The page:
I've made some progress on this. Mostly it has been about de-emphasizing sleep as a goal, and instead trying to focus on relaxing behaviors. I only go to bed when I'm yawning. If I am wired, I get up immediately. Same goes for if I wake up and am wired, even if I would rather sleep more. The point is to remove the long periods of lying in bed, which reinforces the association of bed and pressure/tension. I go for walks, I take baths, I do some stretching, I drink herbal tea, and if I start yawning I try again. And if I don't, I stay up, maybe all night. It's shitty to have to do that, but the same thing would happen if I was in bed and it is better to be up when I'm not sleepy. Also, I try to give myself processing time in the evenings to sort through my thoughts (solo walks are good for this), so that there is not a queue of stuff to think about waiting to hit me when I hit the bed.

I also had some success sleeping on the living room couch. Because the couch did not have the stressful associations that the bed had. I even moved my bed into the living room for a while and that actually helped too.

Definitely see a doctor for tips and I highly recommend seeing a therapist as well. Good luck.
posted by PercussivePaul at 8:48 AM on September 24, 2015 [1 favorite]


I find one hour of outdoor aerobic exercise is a must every day. I have to get rid of tension and that and a hot bath and a glass of wine does the trick but I still need a little "tip in" to go to sleep and stay there.
I count my breaths (mouth closed) slow and easy - inhalations and exhalations allowing a nice long pause in between each (the pause will get longer as you become sleepier) - i aim to get up to a 300 breath count and almost never get there.
posted by Tullyogallaghan at 10:23 AM on September 24, 2015


Have your thyroid checked. Hyper thyroid activity can mess a lot of things up, including sleep. A lot of people have horrific lives and still sleep, so it might be metabolic.
posted by Oyéah at 8:48 PM on September 24, 2015


I have had terrible sleep since my pre-teens. Even when I could get to sleep easily, my sleep was of very poor quality. In May of this year, my psychiatrist prescribed me a medicine that is used to reduce nightmares in people with PTSD, despite the fact that I didn't report any nightmares. (It's prazosin, an old blood pressure medicine and alpha blocker, not a benzodiazapene or neuropsych med.) That shit has worked absolute wonders for me. Given that your own sleep plummeted after a traumatic event, it might be worth looking into.

Other things I do to manage my historically poor sleep include a low-carb diet and daily exercise, with as much of the exercise as possible being outside. But seriously, look into the prazosin.
posted by KathrynT at 9:52 PM on September 24, 2015 [1 favorite]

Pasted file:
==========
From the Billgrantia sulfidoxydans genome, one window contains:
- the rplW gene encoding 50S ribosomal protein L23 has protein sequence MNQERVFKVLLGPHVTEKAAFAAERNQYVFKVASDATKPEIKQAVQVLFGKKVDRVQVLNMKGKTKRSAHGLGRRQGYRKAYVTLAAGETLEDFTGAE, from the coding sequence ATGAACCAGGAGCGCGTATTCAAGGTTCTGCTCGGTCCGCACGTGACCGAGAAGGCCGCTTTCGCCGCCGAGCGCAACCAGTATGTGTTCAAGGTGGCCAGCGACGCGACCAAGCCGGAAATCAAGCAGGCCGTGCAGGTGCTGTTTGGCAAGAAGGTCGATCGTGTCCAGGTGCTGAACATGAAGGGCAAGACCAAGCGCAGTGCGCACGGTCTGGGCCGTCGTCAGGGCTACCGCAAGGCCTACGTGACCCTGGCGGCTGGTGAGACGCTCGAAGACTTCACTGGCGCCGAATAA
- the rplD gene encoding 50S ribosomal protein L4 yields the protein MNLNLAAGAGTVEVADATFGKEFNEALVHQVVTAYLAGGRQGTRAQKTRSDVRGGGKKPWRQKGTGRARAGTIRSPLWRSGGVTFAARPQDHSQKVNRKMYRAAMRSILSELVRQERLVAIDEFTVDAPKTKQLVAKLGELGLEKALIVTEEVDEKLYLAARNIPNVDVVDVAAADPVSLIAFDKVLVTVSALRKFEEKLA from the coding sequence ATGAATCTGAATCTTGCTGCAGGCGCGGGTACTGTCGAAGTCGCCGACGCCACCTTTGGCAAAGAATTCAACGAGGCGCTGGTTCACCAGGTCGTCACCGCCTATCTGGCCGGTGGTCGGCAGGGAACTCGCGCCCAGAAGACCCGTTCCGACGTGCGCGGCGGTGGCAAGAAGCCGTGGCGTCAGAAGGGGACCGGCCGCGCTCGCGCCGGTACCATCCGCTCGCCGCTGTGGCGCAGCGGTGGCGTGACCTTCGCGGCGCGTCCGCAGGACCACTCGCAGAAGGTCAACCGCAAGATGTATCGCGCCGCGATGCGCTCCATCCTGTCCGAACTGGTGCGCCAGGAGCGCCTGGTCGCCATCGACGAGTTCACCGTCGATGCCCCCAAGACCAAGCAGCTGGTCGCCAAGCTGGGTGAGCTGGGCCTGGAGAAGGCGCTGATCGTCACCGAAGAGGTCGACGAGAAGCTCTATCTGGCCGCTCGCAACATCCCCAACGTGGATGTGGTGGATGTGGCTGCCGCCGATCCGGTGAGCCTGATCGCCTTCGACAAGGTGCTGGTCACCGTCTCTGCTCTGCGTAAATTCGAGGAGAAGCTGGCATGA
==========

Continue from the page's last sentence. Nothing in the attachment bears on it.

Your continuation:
A lot of what others are saying upthread are great things to look into, but one really interesting and possible "simple" thing to look at is: how good is your bed?

I say this after years of crap sleep because of being kinda broke most of my life and only being able to afford a cheap mattress. Then I had a few traumatic injuries. Blown out back. Slipping disk in my neck. Sleep became something that only happened after total exhaustion, and even then, it was only a few hours a night. Finally, I bought a "good" mattress. Like expensively good. I had to after I went to a mattress store and got to test out some of the mattresses they have. I initially was thinking "oh, I just want to get something like what I have, but you know, not worn out." Then I made the mistake of lying on a good mattress. You mean my back isn't supposed to hurt when I lie down? I am supposed to be able to lie on my side and not feel like my hips are being torqued into a corkscrew? Wait, I can lie flat and have my whole body be able to relax and not have to use some weird combination of muscles to hold myself in place? 3 weeks later the new mattress arrived at my apartment. That first night sleeping on it? I actually slept. Not just the usual "body is shutting down now, deal with it" and waking up achy and feeling unrested. I woke up not in pain. And I had slept for 9 hours straight. I cannot stress how much a good mattress will do.

But also all the other things. It is never one thing. It is the accumulation of everything. As a teenager I used to be able to sleep anywhere, on anything. Now I know I definitely cannot. A good bed is one thing you can easily do. It won't fix everything (I still have nights where sleep just does not happen). But it will at least offer you something your body and mind might accept as a safe place to actually relax and rest.
posted by daq at 12:25 AM on September 25, 2015 [2 favorites]


A regimen of strict sleep hygiene. It's very likely a customized schedule of sleep restriction to retrain your body will help to some degree. The genetic component seems clearly present; hard to say how much of a role the cognitive/psychological component is playing, so some talk therapy may be helpful as well.

PS: Nthing the suggestion for a sleep study by a reputable provider (sleep medicine is not as advanced as it could actually be, nor do most providers practice it as well as it should be).
posted by dancing leaves at 5:24 AM on September 25, 2015